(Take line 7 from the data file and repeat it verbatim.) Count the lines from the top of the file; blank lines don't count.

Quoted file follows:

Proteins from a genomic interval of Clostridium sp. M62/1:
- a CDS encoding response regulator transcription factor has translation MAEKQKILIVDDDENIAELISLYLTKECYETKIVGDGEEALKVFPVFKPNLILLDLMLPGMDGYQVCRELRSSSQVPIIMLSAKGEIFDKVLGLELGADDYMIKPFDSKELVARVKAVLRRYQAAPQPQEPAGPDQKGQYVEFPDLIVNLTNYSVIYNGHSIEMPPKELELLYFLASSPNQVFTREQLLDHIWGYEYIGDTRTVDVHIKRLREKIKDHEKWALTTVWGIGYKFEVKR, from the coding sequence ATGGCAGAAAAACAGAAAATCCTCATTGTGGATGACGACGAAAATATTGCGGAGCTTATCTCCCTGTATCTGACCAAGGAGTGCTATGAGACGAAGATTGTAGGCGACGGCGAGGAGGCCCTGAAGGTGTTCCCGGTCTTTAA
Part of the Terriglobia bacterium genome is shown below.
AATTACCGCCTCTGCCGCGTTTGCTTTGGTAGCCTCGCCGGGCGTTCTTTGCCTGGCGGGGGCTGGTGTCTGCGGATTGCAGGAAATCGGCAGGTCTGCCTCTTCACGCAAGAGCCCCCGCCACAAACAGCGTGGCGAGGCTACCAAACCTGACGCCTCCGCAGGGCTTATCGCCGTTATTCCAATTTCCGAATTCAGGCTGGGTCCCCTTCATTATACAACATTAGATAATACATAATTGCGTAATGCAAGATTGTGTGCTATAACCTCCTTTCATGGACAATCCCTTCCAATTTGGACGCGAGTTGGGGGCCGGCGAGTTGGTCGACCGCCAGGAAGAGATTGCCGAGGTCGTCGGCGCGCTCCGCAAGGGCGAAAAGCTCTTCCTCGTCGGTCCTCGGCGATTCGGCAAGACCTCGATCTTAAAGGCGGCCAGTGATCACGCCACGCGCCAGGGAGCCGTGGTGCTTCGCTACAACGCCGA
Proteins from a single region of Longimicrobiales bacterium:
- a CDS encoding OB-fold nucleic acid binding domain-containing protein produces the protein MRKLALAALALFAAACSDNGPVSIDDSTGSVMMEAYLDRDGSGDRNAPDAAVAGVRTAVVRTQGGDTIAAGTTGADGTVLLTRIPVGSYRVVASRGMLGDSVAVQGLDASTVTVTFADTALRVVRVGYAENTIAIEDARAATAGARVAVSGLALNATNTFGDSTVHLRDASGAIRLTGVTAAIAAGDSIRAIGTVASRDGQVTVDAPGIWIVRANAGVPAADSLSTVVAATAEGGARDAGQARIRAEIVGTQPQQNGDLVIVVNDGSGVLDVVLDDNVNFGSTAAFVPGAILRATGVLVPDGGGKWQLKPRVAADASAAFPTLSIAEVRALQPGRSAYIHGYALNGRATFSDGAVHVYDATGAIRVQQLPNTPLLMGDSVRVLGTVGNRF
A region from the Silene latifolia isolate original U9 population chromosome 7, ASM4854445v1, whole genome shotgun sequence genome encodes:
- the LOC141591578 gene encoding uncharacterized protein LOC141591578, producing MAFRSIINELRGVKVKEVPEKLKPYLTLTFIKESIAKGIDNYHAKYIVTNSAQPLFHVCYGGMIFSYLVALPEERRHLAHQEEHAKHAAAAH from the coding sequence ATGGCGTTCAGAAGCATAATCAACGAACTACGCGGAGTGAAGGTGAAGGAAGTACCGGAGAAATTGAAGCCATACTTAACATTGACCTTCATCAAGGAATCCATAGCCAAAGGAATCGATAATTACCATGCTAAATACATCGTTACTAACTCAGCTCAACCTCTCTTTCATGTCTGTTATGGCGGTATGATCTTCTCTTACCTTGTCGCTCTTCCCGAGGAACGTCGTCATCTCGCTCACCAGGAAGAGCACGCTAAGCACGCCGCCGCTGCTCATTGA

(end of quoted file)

A region from the Silene latifolia isolate original U9 population chromosome 7, ASM4854445v1, whole genome shotgun sequence genome encodes: